Highlights of Noteworthy Decisions

Decision 1642 21
M. Crystal
  • Causation (medical evidence) (standard of proof)
  • Evidence (epidemiological)
  • Exposure (chemicals)
  • Exposure (lead)
  • Exposure (polycyclic aromatic hydrocarbons)
  • Exposure (radiation)
  • Exposure (polyvinyl chloride)
  • Initial entitlement (eligibility)
  • Cancer (brain) (glioblastoma multiforme)

The worker, through his estate, sought entitlement to benefits for glioblastoma multiforme (GBM), a type of brain cancer.

The appeal was denied.
The Vice-Chair agreed with statements contained in the Demers Report, which noted that all cancers are likely to have multiple causes, and that in some cases, there may be synergy between causes and the joint effects can be much greater. The Vice-Chair noted that where the evidence does not disclose that it is probable that an occupational exposure made a significant contribution to the development of the cancer, and unless there is evidence about a particular synergy existing between the occupational exposure and another factor which is present, then it would be speculative to allow entitlement on the basis of a synergy between or among factors based on the general proposition that all cancers are likely to have multiple causes. The Vice-Chair determined that the medical and epidemiological evidence in this case did not indicate a synergistic effect that would support, on a balance of probabilities, that the worker's GBM was due to work-related factors.
In summary, the Vice-Chair concluded that the case materials did not provide information supporting the conclusion that the worker's occupational exposures or potential exposures made a significant contribution to the worker's GBM in relation to following agents: lead; polyvinyl chloride (PVC/PVMs); Polycyclic Aromatic Hydrocarbons (PAHs) including exposures to solvents, combustion products and other process emissions; mercury; arsenic; other environmental agents listed in the Advisory Committee Report, such as asbestos, copper, hydrogen cyanide, chromic acid, dicumyl peroxide, and other agents; exposures from TIG welding; and, ionizing radiation.
Furthermore, the estate's representative submitted that the evidence of the rate of incidence of brain cancer at the employer's production facility, around the period of the worker's employment there, should be considered. It was his submission that the rate of incidence of brain cancer of individuals employed at the facility from 1976 to 2018 greatly exceeded the expected rate of the incidence of brain cancer in the general population, and that this provided evidence that the worker's occupational exposures, while employed by the accident employer, made a significant contribution to his brain cancer.
From the information presented in the case materials, the Vice-Chair determined that he was unable to give weight to the submissions, as they did not appropriately take into account the number of persons to be studied or the duration of such a study, which would be necessary to capture the six claims relating to brain cancer arising from the employer's facility that were registered with the Board from 1976 to 2018.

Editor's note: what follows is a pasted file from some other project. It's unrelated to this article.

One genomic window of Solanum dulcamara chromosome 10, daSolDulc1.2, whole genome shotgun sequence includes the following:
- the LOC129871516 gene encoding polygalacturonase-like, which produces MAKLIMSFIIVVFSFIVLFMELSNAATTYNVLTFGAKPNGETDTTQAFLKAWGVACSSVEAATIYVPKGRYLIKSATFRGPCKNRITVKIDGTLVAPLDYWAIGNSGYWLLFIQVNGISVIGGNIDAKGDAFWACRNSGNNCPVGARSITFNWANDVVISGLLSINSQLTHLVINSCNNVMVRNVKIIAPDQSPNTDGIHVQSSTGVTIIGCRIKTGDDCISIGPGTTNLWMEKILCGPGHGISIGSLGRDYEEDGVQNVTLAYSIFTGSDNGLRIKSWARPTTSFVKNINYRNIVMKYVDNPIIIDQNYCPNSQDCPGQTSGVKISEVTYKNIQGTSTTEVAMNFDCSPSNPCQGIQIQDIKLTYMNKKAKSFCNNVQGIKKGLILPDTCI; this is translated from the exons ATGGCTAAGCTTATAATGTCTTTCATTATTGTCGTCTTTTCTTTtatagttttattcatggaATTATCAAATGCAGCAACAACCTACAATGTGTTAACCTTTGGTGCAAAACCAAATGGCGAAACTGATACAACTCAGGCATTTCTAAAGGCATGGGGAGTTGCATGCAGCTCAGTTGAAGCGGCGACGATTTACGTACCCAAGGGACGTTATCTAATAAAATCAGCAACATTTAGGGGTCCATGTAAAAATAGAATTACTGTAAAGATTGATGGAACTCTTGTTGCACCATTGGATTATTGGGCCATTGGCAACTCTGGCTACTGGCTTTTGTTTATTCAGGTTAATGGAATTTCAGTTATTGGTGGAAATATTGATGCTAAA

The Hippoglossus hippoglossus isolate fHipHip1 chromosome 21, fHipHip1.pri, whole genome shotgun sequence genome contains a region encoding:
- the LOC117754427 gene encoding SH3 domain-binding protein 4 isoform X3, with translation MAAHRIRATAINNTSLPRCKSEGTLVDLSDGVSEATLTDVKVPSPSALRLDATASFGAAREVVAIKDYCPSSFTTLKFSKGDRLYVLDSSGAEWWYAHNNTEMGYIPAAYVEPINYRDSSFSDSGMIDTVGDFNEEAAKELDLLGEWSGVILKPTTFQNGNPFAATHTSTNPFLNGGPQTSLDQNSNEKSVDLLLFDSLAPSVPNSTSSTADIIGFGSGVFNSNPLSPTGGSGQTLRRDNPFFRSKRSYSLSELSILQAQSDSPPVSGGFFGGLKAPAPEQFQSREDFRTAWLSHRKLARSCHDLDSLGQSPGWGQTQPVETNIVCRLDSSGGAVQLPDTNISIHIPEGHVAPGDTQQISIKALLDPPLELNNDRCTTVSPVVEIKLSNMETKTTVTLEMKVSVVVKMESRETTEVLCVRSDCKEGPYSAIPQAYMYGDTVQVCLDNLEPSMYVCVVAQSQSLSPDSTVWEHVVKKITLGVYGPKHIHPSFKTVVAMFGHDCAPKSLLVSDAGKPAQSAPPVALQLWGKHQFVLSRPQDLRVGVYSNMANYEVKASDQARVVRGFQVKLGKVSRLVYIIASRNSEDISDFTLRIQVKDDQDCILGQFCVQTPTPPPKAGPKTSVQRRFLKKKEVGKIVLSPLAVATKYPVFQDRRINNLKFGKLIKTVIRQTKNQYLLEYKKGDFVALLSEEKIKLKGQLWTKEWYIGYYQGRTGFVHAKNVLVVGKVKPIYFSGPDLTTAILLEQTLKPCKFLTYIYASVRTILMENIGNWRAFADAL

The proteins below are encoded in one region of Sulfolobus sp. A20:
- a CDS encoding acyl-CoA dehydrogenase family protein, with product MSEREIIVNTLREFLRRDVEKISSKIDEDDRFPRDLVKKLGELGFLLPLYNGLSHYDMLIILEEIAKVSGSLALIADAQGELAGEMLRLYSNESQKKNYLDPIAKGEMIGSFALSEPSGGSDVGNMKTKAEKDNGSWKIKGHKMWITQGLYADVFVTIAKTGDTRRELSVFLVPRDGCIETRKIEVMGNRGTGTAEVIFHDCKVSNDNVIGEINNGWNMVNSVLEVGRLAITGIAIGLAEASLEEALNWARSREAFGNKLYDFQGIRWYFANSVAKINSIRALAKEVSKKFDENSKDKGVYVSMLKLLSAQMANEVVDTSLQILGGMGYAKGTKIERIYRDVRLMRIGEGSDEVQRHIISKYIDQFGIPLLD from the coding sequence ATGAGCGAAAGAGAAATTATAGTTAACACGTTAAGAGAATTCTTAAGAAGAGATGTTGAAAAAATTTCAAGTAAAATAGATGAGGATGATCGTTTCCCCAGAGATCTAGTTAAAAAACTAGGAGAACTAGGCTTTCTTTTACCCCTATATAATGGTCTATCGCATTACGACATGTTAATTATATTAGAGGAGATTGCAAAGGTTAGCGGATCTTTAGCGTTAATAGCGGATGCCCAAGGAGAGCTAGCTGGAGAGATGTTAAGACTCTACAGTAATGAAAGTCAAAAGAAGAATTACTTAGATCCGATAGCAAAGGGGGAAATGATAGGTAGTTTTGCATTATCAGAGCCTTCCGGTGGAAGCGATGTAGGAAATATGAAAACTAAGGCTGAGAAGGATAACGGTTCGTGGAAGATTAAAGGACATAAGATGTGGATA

The Vice-Chair noted that where there is a lack of evidence supporting the cause of the cancers, other evidence, such as the circumstantial evidence provided by the fact that the cancers occurred at the same employment location and at contemporaneous times, might nevertheless provide the basis of a finding that the cancers were occupationally related. However, the circumstances in this case differed. The submissions indicated that six brain cancer claims (which may have involved different histopathologic types of brain cancer) were registered to the employer's production facility over 42 years. The employer's production facility in this case encompassed a large physical area, apparently about the size of a city block, and included multiple buildings and departments. Many of the buildings presented diverse environments, including a nuclear facility in a corner of the area. The employer's facility also employed thousands of workers (the actual number was not available), over a period of 42 years. The Vice-Chair determined that this information did not provide significant circumstantial evidence to conclude, in the absence of stronger epidemiological or other scientific evidence related to causation of the brain cancer, that the worker's occupational exposures at the employer's facility made a significant contribution to the development of his GBM.
Lastly, the worker's claim to the Board was not related to his work as a voluntary firefighter, and it was exclusively related to his entitlement arising from his occupational exposures while employed by the accident employer, a company in the private sector. The Board had not provided a final decision on the question of whether the worker was entitled to benefits in relation to his service as a volunteer firefighter, and the Vice-Chair lacked jurisdiction to address the question. Therefore, the worker could not obtain the benefit of the statutory presumption included in the Act in favour of firefighters.